• Even those at high risk for food allergies, such as family members of those with allergies, may not need routine testing. One exception: siblings of children with severe peanut allergies. 
I'm hoping these guidelines have a very positive impact of the understanding of food allergies.  I simply couldn't imagine living the lifestyle that our family has lived now for seven years only to find out that our child didn't really have a severe enough food allergy to warrant all of the precautions that we've put into place.  What a cruel twist of fate that would be.  Also, maybe if there is less confusion within the allergy community, i.e., different recommendations from different doctors, different requirements for different allergy patients, etc.,  it will make it easier for the general population to better understand the implications of a true, life-threatening allergy, and have a better appreciation.. maybe even a little more tolerance for those with allergies.

Monday, December 13, 2010

Interview with Dr. Wesley Burks

In all of our trips to the Duke Clinical Research Unit, we've never actually met or even seen Dr. Wesley Burks (Chief of the Division of Pediatric Allergy and Immunology at Duke University Medical Center in Durham, NC). This picture is as close as we've come. I've joked before that I feel like if we do, we should ask for his autograph given the amount of publicity he and his department get regarding their research of food allergies.  All joking aside, we are very grateful to Dr Burks and his staff at Duke for allowing Abigail the opportunity to participate in the peanut sublingual immunotherapy trial, and for giving her the chance to become peanut allergy free!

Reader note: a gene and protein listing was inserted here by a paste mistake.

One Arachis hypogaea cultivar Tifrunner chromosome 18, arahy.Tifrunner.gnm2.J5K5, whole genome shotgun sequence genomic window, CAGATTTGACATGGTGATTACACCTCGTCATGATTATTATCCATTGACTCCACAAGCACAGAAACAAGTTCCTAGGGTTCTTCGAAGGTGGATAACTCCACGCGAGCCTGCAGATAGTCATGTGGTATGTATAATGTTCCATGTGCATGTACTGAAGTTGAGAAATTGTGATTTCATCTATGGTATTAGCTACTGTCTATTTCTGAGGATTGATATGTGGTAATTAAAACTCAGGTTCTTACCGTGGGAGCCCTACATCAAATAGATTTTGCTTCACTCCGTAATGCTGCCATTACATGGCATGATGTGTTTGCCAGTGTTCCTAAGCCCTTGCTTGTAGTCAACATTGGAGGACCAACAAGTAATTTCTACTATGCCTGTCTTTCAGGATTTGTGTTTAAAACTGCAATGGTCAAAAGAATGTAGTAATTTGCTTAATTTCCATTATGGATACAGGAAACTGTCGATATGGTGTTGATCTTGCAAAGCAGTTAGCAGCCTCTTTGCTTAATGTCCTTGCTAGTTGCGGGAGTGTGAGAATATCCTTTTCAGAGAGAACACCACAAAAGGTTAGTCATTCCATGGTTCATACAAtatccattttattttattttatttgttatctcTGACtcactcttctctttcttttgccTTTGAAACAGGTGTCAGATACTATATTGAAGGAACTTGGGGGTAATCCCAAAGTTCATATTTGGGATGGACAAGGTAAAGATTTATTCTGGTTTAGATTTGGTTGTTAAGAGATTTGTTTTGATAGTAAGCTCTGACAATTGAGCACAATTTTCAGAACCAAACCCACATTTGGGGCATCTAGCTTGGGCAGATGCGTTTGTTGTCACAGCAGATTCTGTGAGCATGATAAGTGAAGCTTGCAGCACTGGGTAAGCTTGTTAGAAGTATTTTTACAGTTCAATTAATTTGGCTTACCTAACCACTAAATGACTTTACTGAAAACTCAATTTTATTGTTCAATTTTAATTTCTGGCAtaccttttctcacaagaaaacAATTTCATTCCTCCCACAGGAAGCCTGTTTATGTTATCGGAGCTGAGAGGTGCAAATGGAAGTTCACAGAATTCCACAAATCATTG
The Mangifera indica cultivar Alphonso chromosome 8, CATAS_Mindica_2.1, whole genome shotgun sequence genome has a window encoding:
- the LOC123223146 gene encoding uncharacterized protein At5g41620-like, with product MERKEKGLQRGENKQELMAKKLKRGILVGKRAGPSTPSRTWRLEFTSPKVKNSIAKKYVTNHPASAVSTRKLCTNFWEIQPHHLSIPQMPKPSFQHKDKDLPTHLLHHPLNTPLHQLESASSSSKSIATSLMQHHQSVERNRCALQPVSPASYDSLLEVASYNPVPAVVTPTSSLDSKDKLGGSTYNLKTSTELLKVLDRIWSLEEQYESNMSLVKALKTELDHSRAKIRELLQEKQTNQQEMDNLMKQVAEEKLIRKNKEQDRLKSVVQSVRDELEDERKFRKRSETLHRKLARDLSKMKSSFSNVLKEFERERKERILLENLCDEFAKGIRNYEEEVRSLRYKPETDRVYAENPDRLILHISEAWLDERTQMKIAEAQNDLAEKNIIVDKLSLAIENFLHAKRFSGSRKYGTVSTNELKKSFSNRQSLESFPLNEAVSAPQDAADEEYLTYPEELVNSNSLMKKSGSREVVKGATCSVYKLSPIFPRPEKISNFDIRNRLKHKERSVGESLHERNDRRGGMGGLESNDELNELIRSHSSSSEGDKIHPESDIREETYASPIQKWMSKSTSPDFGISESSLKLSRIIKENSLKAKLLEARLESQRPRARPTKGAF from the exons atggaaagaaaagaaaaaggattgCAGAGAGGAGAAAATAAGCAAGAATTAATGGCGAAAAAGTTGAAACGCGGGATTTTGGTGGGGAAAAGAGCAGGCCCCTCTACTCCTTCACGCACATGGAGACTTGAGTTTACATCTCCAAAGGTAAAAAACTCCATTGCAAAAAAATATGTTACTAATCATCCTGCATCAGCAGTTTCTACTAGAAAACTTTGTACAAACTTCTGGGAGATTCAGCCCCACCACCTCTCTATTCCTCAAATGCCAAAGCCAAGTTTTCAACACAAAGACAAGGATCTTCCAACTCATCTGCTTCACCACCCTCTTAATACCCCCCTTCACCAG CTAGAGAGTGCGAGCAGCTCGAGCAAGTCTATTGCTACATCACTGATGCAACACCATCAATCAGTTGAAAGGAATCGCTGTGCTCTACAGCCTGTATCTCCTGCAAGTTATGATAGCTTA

A fellow mom/blogger of food allergic children recently had the opportunity to interview Dr. Burks.  She has an informative website, and a blog at  Here is the link to her interview with Dr. Burks.  It gives a great overview of the immunotherapy clinical trials, some results they've seen, next steps, etc.  There's more information on the oral immunotherapy trials (peanut flour) than the sublingual (drops that Abigail takes) because that was the original trial, and they have 5 plus years of data.  Our doctor for the sublinugal trial has submitted a paper and hopes that it will be published soon.  We're looking forward to reading about the current successes of the sublingual study.  It's neat to know that Abigail's data is a part of those results.